A few months after Alan’s arrival and our trek through Ladakh, I read an International Labor Organization report stating that two-thirds of the world’s wage earners are women. Women workers earn only 50 percent of the world’s wages, however, and own only 10 percent of the world’s assets.

This report was on my mind one beautiful morning. Alan and I were driving through the small towns and villages of Rajasthan with Alan’s parents, who had come for a three-week visit from New York. There, on the crowded roads, these statistics became pictures for me. They became the faces of the women I saw working, women who till the fields, attaching the ropes of a water-pulley system to buffalo to irrigate the land; women who harvest acres of mustard, onions and sugarcane; women who carry children straddled on an out-thrust hip, along with baskets of mud bricks, fodder or fresh dung on their heads.

As we drove onto the Udaipur-Jaipur Highway, we saw groups of men and women retarring the road. My husband and I counted, time after time, a ratio of women laborers to men laborers of at least two to one. The women, often with children clinging to their legs, transported mud and stones to the roadsides and dug into the road to tear up existing potholed patches. Many of the “women” were girls who could not have been more than thirteen or fourteen years old.

And while the women worked, what of the men? The men were the “supervisors,” pointing a hand here or there to show where the piles should be made. The men sat under the shade of a tree and watched the women working. In one place women marched back and forth with baskets, children and shovels, while a hundred yards away, four men sat in a small circle, drinking tea and laughing, shading their eyes from the bright afternoon sun.

Private contractors in India like to hire women laborers, because they do not have to pay women as much as men. Women are also less likely to strike, protest or demand higher wages. Men, however, are always hired as supervisors. It is not that men have a wonderful life in India. Poverty is equal opportunity, striking men and women. But gender discrimination exists among the poor and among the rich too, among illiterates and educated, lower caste and upper caste.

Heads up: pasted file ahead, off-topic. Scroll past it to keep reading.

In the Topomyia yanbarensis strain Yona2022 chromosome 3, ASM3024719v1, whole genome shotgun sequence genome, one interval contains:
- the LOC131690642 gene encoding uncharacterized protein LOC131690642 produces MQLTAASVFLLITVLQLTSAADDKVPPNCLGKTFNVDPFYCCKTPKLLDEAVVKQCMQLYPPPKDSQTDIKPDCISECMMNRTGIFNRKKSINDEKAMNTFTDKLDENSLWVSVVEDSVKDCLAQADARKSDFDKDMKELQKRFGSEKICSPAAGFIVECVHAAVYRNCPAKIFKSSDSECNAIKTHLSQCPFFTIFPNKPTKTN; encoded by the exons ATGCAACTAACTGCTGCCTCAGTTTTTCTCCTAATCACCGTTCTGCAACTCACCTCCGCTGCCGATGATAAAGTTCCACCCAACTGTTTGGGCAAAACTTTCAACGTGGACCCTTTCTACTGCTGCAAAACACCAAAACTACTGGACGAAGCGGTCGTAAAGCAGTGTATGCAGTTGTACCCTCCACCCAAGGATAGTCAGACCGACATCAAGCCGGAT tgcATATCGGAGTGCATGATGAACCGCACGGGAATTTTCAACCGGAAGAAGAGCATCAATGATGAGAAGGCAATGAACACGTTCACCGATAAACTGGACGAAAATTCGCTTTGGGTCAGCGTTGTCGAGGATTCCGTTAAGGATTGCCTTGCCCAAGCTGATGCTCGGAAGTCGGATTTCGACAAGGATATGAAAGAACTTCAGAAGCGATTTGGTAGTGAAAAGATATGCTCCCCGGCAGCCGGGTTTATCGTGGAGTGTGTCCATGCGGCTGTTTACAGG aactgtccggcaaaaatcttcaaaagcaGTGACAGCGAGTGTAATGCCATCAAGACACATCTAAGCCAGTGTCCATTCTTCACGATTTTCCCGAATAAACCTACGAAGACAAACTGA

The condition of women in India follows naturally out of the society’s perspective that men are superior to women. Female infanticide, dowry deaths, poor nutrition, less education for women all stem from the perception that women are the lesser sex, to be apologized for rather than celebrated. Emotional and physical violence against women is not only accepted, sometimes it is even enjoyed. Almost always, the perception seems to be that women must have done something to deserve this violence.

Night Video Coach
Just a few weeks before, I had taken an overnight “video coach” from Bombay to Aurangabad in the northern part of Maharashtra state. Video coaches are the current craze in India: buses with videos that blast out Indian films over loudspeakers scattered above passengers’ heads. Luckily for those of us who cannot stand the video coaches, many of the video machines have broken down since they were introduced some years ago, and the bus owners are generally too miserly to repair them.

Unfortunately, on the particular bus I took to Aurangabad, the owner had actually maintained the video machine. It worked a little too well for comfort, going at full volume when I boarded the bus. The movie that was playing was obviously popular. The entire bus (filled with men, except for one or two other lone women) sang along to the songs, clapping their thighs with their hands and wobbling their heads around in time to the music. I watched the movie half-heartedly. The screen was in front of me and my neck felt strained looking out the window the whole time. Plus, it seemed from the light-hearted nature of the songs that the movie would be a typically inane but amusing Hindi movie.

The heroine of the movie, a “modern” woman who goes out with groups of men and wears slightly more daring sari blouses and salvaar kameez than the “traditional” heroine, was laughing loudly and constantly. As the dark of outside began to envelop the bus and we entered rural country, there were fewer lights to watch, fewer interesting roadside events to focus on. I was lulled into a semidozing state, almost forgetting about the noise blasting from the video. Out of my half-closed eyes, I watched the slightly fuzzy screen.

In one scene the heroine is at a bar with a group of men. They are all laughing and joking, gulping shots of whiskey, the heroine included. After being encouraged to drink more than even the men around her, the heroine sees the scene in front of her grow cloudy. The room spins around her, as she is dragged by four men into another room, that also contains a swimming pool. The men begin ripping her clothes off, as she screams and tries in vain to escape. The men in my bus were clapping, singing along with the music that accompanied the scene. My eyes were now fully open; I was transfixed not only by the scene I was watching, but also by the obvious enjoyment of the crowd around me.

The heroine is then thrown into a swimming pool. She cannot swim, she fights with the water to get further from her predators. They surround the pool now. As she scratches at the poolside to get out, she is grabbed by the men. They throw her down onto the floor, and the four men, standing like vultures around a fresh kill, unzip their pants, still laughing. The screen blacks out.